Hepatitis C symptoms should not be ignored. Read about Hepatits C, a contagious disease that affects the liver.
Hepatitis C is a contagious disease that affects the liver. The Centers for Disease Control and Prevention (CDC) estimate that 3.2 million Americans have chronic hepatitis C virus infection, but most of them don't know it.
There are five known types of hepatitis viruses, known as hepatitis A through hepatitis E. Of these, the most problematic is hepatitis C. There is no vaccination yet available and, according to the CDC, 75 to 85 percent of those infected will develop chronic infection, leading to complications such as chronic liver disease, cirrhosis and liver cancer.
Hepatitis C infection can be either acute or chronic. Acute hepatitis C is a short-term illness characterized by flu-like symptoms. Common symptoms include fever, nausea, fatigue, abdominal pain and diarrhea. In addition, because the disease affects the liver, the following symptoms can also be present: yellowish skin and eyes (jaundice), light- or clay-colored stool, and dark yellow urine.
These symptoms may occur as early as two weeks and as late as six months after exposure, although on average the symptoms appear between six and seven weeks. Although some of those affected experience these flu-like symptoms, it is more common for someone to have no outward reaction to the virus.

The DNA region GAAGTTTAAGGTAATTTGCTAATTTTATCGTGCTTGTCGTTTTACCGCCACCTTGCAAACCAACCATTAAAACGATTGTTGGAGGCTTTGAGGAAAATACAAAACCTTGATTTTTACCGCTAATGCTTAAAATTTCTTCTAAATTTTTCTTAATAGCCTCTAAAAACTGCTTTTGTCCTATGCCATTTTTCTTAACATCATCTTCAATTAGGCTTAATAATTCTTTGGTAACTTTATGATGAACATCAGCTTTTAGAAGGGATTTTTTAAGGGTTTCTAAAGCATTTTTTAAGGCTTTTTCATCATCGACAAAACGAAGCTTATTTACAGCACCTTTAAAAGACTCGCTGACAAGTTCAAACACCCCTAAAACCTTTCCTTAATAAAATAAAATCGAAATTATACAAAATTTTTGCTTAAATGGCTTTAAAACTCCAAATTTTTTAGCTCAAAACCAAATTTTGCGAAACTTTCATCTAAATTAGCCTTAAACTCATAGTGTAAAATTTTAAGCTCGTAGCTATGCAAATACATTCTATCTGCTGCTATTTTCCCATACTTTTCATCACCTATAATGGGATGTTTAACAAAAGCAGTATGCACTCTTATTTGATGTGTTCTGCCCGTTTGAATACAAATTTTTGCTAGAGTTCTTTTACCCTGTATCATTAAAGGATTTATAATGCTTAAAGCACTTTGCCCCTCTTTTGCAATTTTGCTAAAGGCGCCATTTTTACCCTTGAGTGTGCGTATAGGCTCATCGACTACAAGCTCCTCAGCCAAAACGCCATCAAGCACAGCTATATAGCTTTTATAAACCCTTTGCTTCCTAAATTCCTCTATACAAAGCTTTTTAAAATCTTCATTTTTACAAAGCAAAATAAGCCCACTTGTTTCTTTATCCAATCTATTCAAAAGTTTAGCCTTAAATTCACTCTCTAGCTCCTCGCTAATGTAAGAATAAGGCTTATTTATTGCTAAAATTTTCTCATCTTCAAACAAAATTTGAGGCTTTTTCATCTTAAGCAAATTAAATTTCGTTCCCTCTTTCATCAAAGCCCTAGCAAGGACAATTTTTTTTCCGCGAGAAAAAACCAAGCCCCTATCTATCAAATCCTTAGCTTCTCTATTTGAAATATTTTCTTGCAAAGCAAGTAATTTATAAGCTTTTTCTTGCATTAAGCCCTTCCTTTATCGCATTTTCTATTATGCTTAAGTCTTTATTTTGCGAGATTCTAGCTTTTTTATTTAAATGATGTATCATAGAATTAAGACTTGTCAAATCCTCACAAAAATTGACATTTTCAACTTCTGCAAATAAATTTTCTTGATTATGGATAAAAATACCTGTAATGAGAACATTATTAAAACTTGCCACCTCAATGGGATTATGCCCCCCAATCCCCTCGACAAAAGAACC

According to the CDC, approximately 15 to 25 percent of those who contract hepatitis C will spontaneously fight off the disease without permanent damage. The remaining 75 to 85 percent of those who are exposed to the hepatitis C virus will develop a chronic form. Most people with chronic hepatitis C do not exhibit symptoms until liver problems have developed.
It is precisely because hepatitis C is so frequently asymptomatic that it is so dangerous. As the virus reproduces, unchecked by the immune system, it can cause serious permanent liver damage, including cirrhosis (occurring in 5 to 20 percent of patients) and liver cancer (occurring in 1 to 5 percent). The CDC estimates that between 8,000 and 10,000 deaths annually can be attributed to chronic hepatitis C viral infection.
Because hepatitis C is generally asymptomatic, it is important to recognize risk factors so that diagnostic testing can be conducted. The hepatitis C virus was first identified in 1989, and a screening test for blood was developed in 1992. Therefore, prior to 1992, blood transfusions were a leading cause of virus transmission. Anyone who received an organ transplant prior to 1992 is also at risk.
Because hepatitis C is transmitted through contact with infected blood, one of the most common forms of transmission is through infected needles. Injection drug users (past and present), people who get body piercings or tattoos with nonsterile instruments, and healthcare workers who have been stuck inadvertently by infected needles are at risk. The virus can also be transmitted through childbirth, sex and sharing personal items like razors or toothbrushes with an HCV-infected person.
Depending on risk factors, a doctor may order blood tests to determine whether the virus is present. In the presence of a positive test, liver enzyme levels are usually tested to determine liver functionality. Research is currently being conducted to develop a vaccination against hepatitis C.